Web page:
Keith Parsons responds to the Spelling Bee incident:
Am I skeptical of Victor's report? No. Why should I be? People frequently think that they have had clairvoyant episodes, premonitory dreams, ESP, etc., so there is no reason whatsoever that I should doubt such a report. It is not at all outside of the "ordinary course of nature." On the contrary, people have such experiences all the time. How did he (the violin teacher) know what had happened? Well, of course, he did not know. People get hunches, feelings, and intuitions all the time. Some, by chance, are going to be close to something that actually happens. Confirmation bias then steps in to make sure that we remember those that seemed to correspond to what happened and forget all of those that did not.
I have trouble seeing why people are so sure that he didn't know, even if they are naturalists. Does he really know that this is naturalistically impossible? It might be less likely given naturalism than given supernaturalism, and thus the evidence might probabilistically support supernaturalism via Bayes' theorem. (OK, OK, people accuse me of abusing Bayesian probability theory on a daily basis, so I'm already bracing myself). But the most we can say, I think, if my teacher knew that my rival had gone down and been upset, this might be difficult to explain naturalistically based on what we know about nature at this point. Why do we have to assume it was a guess that turned into an appearance of knowledge because of confirmation bias.
A few more details about the incident are relevant here. First, he said he had this "perception" just at the time when the rival went down. Second, my violin teacher never reported anything like this in the three years when he was my teacher. It's not as if he brought up a bunch of them, and this one just happened to fit. He did mention other clairvoyant incidents, but didn't claim to have a whole lot of them. Third, although spellers, like all competitors, experience the agony of defeat, nobody ever was quite as demonstrative as this guy. So I'm just not sure you can chalk it all up to guesswork and confirmation bias. In fact, in the absence of some good reasons to believe that he couldn't have known something that was going on a couple of miles away in that school auditorium, I think the reasonable thing to say would be that he did know.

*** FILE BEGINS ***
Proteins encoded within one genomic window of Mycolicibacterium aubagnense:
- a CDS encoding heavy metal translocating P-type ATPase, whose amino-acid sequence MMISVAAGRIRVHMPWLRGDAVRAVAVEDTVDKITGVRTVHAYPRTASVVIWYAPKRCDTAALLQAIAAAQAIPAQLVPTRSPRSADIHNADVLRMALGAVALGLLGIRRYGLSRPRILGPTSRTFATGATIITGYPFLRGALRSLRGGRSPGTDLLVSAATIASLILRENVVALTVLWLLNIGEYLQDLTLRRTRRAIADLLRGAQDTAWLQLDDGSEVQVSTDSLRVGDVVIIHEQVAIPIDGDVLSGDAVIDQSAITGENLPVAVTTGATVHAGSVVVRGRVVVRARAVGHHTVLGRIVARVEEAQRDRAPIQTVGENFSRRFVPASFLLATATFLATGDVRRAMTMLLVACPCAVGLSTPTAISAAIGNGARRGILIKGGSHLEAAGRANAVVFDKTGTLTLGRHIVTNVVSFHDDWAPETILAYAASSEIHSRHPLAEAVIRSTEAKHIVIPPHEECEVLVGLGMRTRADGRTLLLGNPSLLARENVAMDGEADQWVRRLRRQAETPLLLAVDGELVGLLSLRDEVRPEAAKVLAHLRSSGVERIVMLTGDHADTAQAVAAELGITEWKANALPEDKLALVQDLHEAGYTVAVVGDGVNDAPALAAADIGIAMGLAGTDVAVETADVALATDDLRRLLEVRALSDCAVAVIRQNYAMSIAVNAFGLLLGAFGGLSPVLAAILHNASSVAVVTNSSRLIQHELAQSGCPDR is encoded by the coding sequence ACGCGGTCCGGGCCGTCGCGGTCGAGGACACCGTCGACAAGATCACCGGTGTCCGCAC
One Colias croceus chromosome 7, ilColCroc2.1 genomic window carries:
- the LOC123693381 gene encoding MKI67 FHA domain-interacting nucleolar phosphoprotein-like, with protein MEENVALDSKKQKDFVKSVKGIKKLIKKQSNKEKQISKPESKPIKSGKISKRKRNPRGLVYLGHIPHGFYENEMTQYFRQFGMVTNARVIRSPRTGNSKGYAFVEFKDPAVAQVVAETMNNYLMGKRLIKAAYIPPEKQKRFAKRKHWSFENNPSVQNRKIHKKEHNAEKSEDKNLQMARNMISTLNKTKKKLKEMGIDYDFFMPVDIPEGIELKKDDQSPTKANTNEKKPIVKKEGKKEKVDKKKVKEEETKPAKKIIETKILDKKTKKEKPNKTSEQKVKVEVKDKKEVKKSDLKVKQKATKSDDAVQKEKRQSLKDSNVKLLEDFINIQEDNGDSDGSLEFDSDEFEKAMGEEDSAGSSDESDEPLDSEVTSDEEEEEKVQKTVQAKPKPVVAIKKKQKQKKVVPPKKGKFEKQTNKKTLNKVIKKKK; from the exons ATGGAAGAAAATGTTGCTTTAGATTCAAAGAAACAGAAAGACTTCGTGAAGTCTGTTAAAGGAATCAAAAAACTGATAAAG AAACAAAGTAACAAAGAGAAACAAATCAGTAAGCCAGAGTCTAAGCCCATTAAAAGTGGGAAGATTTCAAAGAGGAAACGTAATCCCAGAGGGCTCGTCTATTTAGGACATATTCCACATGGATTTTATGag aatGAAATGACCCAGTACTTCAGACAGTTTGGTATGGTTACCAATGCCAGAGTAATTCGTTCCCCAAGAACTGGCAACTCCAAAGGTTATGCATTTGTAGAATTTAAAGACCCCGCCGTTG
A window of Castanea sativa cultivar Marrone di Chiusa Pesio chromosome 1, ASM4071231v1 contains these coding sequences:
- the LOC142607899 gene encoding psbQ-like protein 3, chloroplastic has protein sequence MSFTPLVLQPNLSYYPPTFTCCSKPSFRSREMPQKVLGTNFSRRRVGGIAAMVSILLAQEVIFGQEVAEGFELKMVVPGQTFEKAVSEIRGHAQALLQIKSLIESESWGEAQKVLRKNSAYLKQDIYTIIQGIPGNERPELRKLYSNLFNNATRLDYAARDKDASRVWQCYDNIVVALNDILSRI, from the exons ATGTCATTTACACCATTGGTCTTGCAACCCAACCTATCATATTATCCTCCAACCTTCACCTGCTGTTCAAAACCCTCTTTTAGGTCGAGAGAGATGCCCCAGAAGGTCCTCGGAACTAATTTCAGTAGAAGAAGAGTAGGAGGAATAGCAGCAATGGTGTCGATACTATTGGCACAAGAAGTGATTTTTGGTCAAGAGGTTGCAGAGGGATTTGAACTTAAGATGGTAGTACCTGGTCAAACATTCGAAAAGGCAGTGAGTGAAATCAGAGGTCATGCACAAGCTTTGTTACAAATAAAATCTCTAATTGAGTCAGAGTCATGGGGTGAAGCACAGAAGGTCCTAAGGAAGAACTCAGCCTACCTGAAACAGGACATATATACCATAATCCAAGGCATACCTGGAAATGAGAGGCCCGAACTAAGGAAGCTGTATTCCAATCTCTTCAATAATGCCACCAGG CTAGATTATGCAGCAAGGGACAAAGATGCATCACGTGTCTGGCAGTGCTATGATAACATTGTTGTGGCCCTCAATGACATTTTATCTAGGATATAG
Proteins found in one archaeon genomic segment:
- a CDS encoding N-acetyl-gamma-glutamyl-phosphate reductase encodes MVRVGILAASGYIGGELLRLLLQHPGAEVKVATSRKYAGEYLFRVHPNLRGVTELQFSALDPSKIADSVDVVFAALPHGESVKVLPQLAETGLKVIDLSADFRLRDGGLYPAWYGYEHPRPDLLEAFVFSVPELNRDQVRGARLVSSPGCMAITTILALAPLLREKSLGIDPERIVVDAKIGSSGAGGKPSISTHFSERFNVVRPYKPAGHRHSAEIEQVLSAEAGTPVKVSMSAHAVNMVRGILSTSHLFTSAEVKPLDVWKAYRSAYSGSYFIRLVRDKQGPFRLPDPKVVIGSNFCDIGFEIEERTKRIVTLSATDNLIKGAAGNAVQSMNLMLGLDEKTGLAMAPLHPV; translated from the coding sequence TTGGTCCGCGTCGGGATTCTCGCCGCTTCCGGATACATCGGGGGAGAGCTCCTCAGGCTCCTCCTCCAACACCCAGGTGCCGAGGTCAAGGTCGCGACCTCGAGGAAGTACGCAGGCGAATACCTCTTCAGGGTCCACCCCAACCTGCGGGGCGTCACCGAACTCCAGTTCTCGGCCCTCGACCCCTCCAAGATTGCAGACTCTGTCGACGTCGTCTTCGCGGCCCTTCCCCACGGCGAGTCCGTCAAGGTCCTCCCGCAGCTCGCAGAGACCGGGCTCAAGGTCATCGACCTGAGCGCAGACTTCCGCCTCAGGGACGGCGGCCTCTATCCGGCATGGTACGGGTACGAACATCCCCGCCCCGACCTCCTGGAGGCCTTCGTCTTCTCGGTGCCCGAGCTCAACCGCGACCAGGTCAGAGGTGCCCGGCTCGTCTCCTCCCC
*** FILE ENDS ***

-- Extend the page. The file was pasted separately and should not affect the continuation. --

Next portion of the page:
Of course, Victor raises these queries because of their seeming relevance to miracle reports. Didn't Hume say that we should be skeptical of reports of events outside of the "ordinary course of nature?" Well, it depends on what we mean by the "ordinary course of nature." The largest largemouth bass ever caught was a lunker of 23 pounds landed by a Georgia angler circa 1924. Now this is pretty astonishing since a largemouth bass of ten pounds is a whopper. My Dad was a lifelong bass fisherman and he never caught one over eight pounds. Suppose, though that in tomorrow's paper I read that a largemouth bass weighing 24 pounds had been caught. Would I be skeptical? Maybe slightly, but I would probably tentatively accept the story. What if the report said that a largemouth bass of 50 pounds had been caught? I would most definitely be skeptical and would strongly suspect a hoax. What if the report said that an enormous, glowing bass had levitated out of the water and pronounced maledictions on all fisherman? Obviously, no newspaper--with the exception of the (now sadly defunct) Weekly World News would every publish such a story.
But, of course, we have to consider the not only the probability of the event given naturalism, but we must also consider the laws of supernature. How probable is the event given supernatural involvement. Is it the sort of thing God is likely to do, or not, if we suspect God? Of course, Keith and I disagree as to whether it is possible to consider the laws of supernature, but people who have beliefs about supernature have probabilistic expectations concerning what to expect from supernature. If you say that's not enough for a law, well guess what. In quantum mechanics all you get are probabilities also. Are we worried that God isn't observable? Well, science commits to unobservables all the time.
In considering miracles claims like the Resurrection, we can formulate a theory about what kinds of miracles God is likely to perform, and why he would perform them. Given this theory, we can ask whether the historical evidence is more likely to be the sort thing we should expect if the theistic theory is true, or whether it is more like the sort of thing we should expect if the theistic theory is false. There is a very large trail of historical evidence to look at.
Of course, you can end up deciding that yes, the historical evidence confirms the theistic story, but the atheistic account is more probable based on the total evidence, or relative to your priors.
Have the laws of nature been established by a firm and unalterable experience, as Hume suggests? I don't think so. My experience is far from establishing the laws of nature on a firm and unalterable basis. What about yours?